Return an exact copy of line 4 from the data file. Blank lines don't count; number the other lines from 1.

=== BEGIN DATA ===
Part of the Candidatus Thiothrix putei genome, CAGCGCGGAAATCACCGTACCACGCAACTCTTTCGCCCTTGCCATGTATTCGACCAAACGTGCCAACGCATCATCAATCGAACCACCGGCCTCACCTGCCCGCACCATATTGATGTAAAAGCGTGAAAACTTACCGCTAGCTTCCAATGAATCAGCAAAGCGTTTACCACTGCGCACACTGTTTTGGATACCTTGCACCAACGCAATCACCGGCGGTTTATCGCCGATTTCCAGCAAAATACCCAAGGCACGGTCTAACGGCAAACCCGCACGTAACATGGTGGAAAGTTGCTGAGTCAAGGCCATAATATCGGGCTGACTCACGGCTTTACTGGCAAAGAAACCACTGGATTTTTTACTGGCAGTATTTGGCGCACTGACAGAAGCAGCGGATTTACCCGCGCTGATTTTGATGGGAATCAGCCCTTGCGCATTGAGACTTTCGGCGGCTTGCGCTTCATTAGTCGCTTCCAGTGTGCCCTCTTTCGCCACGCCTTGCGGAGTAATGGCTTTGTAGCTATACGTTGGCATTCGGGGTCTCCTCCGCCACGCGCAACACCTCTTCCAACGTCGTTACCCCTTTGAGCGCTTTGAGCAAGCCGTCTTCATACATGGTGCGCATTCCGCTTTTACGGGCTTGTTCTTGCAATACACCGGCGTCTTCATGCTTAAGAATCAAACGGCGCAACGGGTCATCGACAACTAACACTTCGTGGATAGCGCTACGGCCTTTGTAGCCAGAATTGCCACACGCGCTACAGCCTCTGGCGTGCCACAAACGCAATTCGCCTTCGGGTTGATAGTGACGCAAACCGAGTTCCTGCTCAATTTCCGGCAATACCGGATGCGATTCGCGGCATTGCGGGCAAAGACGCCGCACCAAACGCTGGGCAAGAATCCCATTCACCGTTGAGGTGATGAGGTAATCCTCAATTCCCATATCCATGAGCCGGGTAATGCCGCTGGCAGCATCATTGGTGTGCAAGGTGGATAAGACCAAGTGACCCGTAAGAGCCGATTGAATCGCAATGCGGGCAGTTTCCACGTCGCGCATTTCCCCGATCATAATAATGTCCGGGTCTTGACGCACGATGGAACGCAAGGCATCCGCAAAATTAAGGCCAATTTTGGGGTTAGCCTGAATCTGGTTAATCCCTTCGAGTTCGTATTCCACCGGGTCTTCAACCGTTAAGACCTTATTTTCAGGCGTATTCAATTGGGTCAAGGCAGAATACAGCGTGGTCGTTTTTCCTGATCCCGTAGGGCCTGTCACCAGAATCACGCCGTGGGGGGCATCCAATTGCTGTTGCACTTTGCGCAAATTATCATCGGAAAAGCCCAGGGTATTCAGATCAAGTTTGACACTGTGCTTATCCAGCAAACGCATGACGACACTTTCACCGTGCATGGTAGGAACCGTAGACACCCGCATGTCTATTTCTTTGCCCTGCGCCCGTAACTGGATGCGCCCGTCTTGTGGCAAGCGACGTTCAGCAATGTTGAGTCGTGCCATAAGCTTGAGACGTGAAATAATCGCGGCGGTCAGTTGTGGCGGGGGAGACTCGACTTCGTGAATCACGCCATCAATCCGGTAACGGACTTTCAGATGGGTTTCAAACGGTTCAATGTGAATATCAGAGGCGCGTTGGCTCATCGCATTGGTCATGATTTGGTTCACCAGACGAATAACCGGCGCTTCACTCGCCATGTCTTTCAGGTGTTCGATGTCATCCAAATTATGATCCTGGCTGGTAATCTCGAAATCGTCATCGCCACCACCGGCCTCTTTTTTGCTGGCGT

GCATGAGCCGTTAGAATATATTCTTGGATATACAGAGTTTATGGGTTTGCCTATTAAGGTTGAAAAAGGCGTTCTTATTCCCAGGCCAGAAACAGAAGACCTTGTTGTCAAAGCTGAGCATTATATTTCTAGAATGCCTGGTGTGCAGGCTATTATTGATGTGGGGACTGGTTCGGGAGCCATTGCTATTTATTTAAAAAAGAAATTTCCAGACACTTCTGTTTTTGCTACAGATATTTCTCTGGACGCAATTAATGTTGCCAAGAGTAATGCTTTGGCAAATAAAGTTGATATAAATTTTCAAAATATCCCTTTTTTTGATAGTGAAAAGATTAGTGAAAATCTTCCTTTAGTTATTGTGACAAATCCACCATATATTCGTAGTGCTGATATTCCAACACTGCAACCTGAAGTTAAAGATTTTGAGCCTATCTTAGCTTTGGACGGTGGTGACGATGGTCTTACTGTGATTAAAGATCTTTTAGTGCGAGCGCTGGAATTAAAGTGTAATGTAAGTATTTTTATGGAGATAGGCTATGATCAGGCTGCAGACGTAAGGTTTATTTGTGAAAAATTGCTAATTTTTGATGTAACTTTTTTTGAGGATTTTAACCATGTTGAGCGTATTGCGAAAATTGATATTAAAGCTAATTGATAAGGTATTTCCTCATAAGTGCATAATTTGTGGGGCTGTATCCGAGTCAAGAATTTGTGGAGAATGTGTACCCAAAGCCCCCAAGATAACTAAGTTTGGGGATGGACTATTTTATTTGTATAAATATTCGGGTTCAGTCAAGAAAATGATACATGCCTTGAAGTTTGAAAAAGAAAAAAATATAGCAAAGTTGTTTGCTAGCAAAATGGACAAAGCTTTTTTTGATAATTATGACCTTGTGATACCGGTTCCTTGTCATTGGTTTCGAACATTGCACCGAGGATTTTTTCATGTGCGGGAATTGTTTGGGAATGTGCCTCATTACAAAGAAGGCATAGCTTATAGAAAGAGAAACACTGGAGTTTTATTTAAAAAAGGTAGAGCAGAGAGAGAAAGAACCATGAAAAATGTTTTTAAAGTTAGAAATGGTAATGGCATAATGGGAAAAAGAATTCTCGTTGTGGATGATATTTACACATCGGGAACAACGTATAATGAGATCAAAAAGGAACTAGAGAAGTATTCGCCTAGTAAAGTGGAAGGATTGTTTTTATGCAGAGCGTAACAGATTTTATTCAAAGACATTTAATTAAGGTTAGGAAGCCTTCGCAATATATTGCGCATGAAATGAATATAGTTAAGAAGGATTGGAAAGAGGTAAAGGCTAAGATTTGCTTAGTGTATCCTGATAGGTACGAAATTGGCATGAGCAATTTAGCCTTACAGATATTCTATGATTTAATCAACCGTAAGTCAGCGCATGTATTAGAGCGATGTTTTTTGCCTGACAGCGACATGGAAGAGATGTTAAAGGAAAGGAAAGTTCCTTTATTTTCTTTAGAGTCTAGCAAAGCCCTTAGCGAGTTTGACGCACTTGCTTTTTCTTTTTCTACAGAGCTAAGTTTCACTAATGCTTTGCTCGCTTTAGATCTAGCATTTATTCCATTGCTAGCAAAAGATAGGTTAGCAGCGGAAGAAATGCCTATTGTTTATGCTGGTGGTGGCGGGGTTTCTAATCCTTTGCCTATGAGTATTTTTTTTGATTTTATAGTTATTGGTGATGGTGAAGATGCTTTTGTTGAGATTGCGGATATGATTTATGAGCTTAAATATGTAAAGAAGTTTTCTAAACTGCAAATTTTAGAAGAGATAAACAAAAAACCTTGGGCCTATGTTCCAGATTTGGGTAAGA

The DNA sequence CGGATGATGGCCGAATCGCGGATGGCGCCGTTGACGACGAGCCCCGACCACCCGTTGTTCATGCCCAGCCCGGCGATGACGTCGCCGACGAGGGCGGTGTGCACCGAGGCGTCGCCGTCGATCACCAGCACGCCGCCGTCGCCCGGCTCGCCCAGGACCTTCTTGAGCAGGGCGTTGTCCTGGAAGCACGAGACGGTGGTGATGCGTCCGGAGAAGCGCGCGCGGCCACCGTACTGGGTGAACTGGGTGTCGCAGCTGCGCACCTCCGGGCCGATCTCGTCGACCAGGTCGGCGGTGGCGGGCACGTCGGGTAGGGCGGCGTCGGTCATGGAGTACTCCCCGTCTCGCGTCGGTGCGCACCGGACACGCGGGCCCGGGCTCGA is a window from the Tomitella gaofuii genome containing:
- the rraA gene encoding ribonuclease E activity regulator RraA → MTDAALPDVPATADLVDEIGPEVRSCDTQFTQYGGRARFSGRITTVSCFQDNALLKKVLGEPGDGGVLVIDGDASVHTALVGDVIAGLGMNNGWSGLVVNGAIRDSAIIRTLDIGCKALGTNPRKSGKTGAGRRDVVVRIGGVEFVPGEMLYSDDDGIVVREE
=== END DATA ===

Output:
- the rraA gene encoding ribonuclease E activity regulator RraA → MTDAALPDVPATADLVDEIGPEVRSCDTQFTQYGGRARFSGRITTVSCFQDNALLKKVLGEPGDGGVLVIDGDASVHTALVGDVIAGLGMNNGWSGLVVNGAIRDSAIIRTLDIGCKALGTNPRKSGKTGAGRRDVVVRIGGVEFVPGEMLYSDDDGIVVREE